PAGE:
- Use a risk-scoring system that matches your fleet’s unique needs
- Automate and outsource video analysis so you can focus on the highest priority events
- Provide fast, video-backed driver coaching and documentation
Here’s how to apply each of these tips:
1. Position cameras for 360-degree video capture
A single dash cam view only provides you with one perspective on driving events. But for a full perspective on how your drivers are interacting with the road and other vehicles, you need to see what’s going on both inside and outside the cab. Multiple cameras facing different directions can give you a 360-degree view of what’s happening behind the dashboard as well as outside the vehicle. The Solera SmartDrive video safety system lets you deploy up to eight cameras for a complete view of potential risks, including risky behavior by other vehicles that may prove your drivers’ innocence in court.
2. Keep video equipment maintained
The best video safety system in the world won’t help you if your cameras aren’t working. Schedule regular maintenance checks on your camera system just as you would any other piece of equipment. Set up automated alerts to remind you when batteries need to be recharged or replaced.
3. Use a risk-scoring system
Some risks require more urgent attention than others. For example, SmartDrive data shows that speeding correlates closely with other unsafe practices that increase the risk of collision, including failure to stop at stop signs and hazardous lane changes. A risk scoring system lets you prioritize risks so you can focus on items that command higher urgency.
4. Automate and outsource video analysis
Reviewing every minute of available video footage manually would require so much labor that it would be impractical. You can manage this task efficiently by combining an automated risk analysis system with expert review, scoring, observations, and more. SmartDrive uses computer vision combined with expert analysis to analyze and prioritize risks and pass on safety scores to clients.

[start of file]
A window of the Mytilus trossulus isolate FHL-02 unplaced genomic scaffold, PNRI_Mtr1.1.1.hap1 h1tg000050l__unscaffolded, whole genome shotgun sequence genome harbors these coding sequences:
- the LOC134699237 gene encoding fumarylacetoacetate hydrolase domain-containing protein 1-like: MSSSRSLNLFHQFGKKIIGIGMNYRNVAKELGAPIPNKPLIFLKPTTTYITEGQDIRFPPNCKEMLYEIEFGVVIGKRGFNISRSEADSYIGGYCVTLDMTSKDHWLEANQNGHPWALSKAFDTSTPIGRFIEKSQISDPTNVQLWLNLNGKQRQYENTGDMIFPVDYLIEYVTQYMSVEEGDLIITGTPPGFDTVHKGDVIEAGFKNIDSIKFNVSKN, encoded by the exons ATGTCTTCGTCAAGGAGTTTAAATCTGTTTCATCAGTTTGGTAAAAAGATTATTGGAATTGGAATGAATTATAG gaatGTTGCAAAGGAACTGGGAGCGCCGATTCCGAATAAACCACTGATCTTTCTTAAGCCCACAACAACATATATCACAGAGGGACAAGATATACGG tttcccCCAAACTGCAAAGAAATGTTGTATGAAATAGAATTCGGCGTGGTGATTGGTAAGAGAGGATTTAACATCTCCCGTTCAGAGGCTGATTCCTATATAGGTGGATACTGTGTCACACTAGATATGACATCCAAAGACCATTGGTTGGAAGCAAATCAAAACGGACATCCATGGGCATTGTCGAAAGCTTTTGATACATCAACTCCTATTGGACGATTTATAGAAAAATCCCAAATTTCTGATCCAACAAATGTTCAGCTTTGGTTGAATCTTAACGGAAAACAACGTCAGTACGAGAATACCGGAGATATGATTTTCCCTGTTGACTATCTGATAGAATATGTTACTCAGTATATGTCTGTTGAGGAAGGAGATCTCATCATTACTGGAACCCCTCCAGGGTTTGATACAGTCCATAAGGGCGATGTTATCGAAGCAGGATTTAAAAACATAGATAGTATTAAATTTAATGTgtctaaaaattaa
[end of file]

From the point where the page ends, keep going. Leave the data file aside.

5. Provide driver coaching
Video identification of risky behavior provides you with the information you need to take corrective steps. Use data from your video safety system to help your safety managers and driver coaches develop action plans for improving driver performance. Coaches then can provide safety tips to drivers based on their scores. To follow up, coaches can monitor results to see that corrections get implemented and safety scores improve.
Automate Your Video Safety Management with SmartDrive
The best practices recommended in this article are simple to implement when you use a video-based safety program. SmartDrive, part of Solera Fleet Solutions, provides everything you need for a comprehensive video-based safety system.
SmartDrive captures risky habits such as speeding, tailgating, distracted driving, and driving while drowsy. With up to eight cameras, SmartDrive also records exterior views of other vehicles and interactions with your fleet, protecting innocent drivers from liability. Our team of experts reviews your video footage for you, scores safety risks, and prioritizes footage of high-risk events for you. Contact our team today to discuss how our video-based safety systems can help you protect your drivers and your business.